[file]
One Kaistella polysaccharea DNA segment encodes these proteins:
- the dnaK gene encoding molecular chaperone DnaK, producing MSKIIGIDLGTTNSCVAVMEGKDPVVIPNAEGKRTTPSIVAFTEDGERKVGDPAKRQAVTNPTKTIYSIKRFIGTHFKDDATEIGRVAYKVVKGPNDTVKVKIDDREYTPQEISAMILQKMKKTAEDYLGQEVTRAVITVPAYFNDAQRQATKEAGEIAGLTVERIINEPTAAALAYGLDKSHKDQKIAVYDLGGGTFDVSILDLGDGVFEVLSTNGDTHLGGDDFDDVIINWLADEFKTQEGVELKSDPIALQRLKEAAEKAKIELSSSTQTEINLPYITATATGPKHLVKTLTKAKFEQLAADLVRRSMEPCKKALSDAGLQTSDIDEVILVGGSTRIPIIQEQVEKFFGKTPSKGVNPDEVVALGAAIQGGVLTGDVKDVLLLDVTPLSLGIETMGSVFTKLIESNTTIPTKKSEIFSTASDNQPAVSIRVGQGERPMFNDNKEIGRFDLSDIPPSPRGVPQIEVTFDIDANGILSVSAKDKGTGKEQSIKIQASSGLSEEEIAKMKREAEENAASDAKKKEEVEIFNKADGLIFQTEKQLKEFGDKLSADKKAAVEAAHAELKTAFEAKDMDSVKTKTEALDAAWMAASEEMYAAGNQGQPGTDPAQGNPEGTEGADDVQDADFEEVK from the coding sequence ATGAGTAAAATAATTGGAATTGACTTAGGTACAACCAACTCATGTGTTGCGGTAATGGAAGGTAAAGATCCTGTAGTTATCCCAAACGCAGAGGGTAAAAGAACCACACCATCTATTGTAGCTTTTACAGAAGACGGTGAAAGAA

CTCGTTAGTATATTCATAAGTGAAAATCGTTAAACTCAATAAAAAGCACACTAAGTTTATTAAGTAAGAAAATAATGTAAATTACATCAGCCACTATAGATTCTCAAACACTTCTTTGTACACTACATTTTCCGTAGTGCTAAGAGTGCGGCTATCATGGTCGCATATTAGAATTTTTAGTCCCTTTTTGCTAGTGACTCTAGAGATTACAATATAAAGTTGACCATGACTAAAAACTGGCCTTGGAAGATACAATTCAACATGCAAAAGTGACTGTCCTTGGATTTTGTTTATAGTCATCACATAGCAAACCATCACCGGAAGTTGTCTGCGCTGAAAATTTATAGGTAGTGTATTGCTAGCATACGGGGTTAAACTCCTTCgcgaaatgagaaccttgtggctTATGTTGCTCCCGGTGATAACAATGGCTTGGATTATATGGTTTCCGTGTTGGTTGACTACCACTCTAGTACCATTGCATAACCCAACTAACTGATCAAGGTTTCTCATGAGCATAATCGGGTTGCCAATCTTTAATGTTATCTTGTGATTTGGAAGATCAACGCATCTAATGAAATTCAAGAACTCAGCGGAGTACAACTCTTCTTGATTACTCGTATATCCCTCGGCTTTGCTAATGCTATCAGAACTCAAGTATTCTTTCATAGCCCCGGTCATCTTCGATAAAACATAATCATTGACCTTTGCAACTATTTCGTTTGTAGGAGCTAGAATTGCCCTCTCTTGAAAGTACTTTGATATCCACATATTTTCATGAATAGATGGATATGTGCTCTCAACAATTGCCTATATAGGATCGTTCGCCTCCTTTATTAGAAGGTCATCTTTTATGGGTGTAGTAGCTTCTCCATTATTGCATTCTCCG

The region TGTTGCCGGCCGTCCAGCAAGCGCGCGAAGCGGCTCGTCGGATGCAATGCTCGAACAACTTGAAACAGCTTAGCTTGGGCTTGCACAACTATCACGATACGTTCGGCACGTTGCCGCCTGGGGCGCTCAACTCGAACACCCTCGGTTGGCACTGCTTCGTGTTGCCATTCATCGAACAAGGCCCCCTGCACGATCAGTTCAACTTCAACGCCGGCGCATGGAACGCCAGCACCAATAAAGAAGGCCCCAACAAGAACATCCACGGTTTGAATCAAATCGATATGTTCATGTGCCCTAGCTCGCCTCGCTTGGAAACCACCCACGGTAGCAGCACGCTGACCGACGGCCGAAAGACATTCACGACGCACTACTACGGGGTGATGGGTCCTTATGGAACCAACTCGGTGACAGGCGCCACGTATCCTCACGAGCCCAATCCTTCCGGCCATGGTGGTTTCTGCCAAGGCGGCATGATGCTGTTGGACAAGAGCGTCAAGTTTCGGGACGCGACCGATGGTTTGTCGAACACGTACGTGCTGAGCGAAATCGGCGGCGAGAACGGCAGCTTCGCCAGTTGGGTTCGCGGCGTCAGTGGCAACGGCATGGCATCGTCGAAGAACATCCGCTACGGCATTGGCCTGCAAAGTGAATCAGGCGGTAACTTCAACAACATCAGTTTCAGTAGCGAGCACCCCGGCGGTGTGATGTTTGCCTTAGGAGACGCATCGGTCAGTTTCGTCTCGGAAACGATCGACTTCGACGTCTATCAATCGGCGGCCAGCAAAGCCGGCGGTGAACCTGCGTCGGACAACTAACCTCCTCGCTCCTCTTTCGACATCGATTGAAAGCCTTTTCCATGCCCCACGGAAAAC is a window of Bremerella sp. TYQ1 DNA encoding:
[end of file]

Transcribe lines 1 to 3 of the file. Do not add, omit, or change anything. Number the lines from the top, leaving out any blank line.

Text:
One Kaistella polysaccharea DNA segment encodes these proteins:
- the dnaK gene encoding molecular chaperone DnaK, producing MSKIIGIDLGTTNSCVAVMEGKDPVVIPNAEGKRTTPSIVAFTEDGERKVGDPAKRQAVTNPTKTIYSIKRFIGTHFKDDATEIGRVAYKVVKGPNDTVKVKIDDREYTPQEISAMILQKMKKTAEDYLGQEVTRAVITVPAYFNDAQRQATKEAGEIAGLTVERIINEPTAAALAYGLDKSHKDQKIAVYDLGGGTFDVSILDLGDGVFEVLSTNGDTHLGGDDFDDVIINWLADEFKTQEGVELKSDPIALQRLKEAAEKAKIELSSSTQTEINLPYITATATGPKHLVKTLTKAKFEQLAADLVRRSMEPCKKALSDAGLQTSDIDEVILVGGSTRIPIIQEQVEKFFGKTPSKGVNPDEVVALGAAIQGGVLTGDVKDVLLLDVTPLSLGIETMGSVFTKLIESNTTIPTKKSEIFSTASDNQPAVSIRVGQGERPMFNDNKEIGRFDLSDIPPSPRGVPQIEVTFDIDANGILSVSAKDKGTGKEQSIKIQASSGLSEEEIAKMKREAEENAASDAKKKEEVEIFNKADGLIFQTEKQLKEFGDKLSADKKAAVEAAHAELKTAFEAKDMDSVKTKTEALDAAWMAASEEMYAAGNQGQPGTDPAQGNPEGTEGADDVQDADFEEVK from the coding sequence ATGAGTAAAATAATTGGAATTGACTTAGGTACAACCAACTCATGTGTTGCGGTAATGGAAGGTAAAGATCCTGTAGTTATCCCAAACGCAGAGGGTAAAAGAACCACACCATCTATTGTAGCTTTTACAGAAGACGGTGAAAGAA

CTCGTTAGTATATTCATAAGTGAAAATCGTTAAACTCAATAAAAAGCACACTAAGTTTATTAAGTAAGAAAATAATGTAAATTACATCAGCCACTATAGATTCTCAAACACTTCTTTGTACACTACATTTTCCGTAGTGCTAAGAGTGCGGCTATCATGGTCGCATATTAGAATTTTTAGTCCCTTTTTGCTAGTGACTCTAGAGATTACAATATAAAGTTGACCATGACTAAAAACTGGCCTTGGAAGATACAATTCAACATGCAAAAGTGACTGTCCTTGGATTTTGTTTATAGTCATCACATAGCAAACCATCACCGGAAGTTGTCTGCGCTGAAAATTTATAGGTAGTGTATTGCTAGCATACGGGGTTAAACTCCTTCgcgaaatgagaaccttgtggctTATGTTGCTCCCGGTGATAACAATGGCTTGGATTATATGGTTTCCGTGTTGGTTGACTACCACTCTAGTACCATTGCATAACCCAACTAACTGATCAAGGTTTCTCATGAGCATAATCGGGTTGCCAATCTTTAATGTTATCTTGTGATTTGGAAGATCAACGCATCTAATGAAATTCAAGAACTCAGCGGAGTACAACTCTTCTTGATTACTCGTATATCCCTCGGCTTTGCTAATGCTATCAGAACTCAAGTATTCTTTCATAGCCCCGGTCATCTTCGATAAAACATAATCATTGACCTTTGCAACTATTTCGTTTGTAGGAGCTAGAATTGCCCTCTCTTGAAAGTACTTTGATATCCACATATTTTCATGAATAGATGGATATGTGCTCTCAACAATTGCCTATATAGGATCGTTCGCCTCCTTTATTAGAAGGTCATCTTTTATGGGTGTAGTAGCTTCTCCATTATTGCATTCTCCG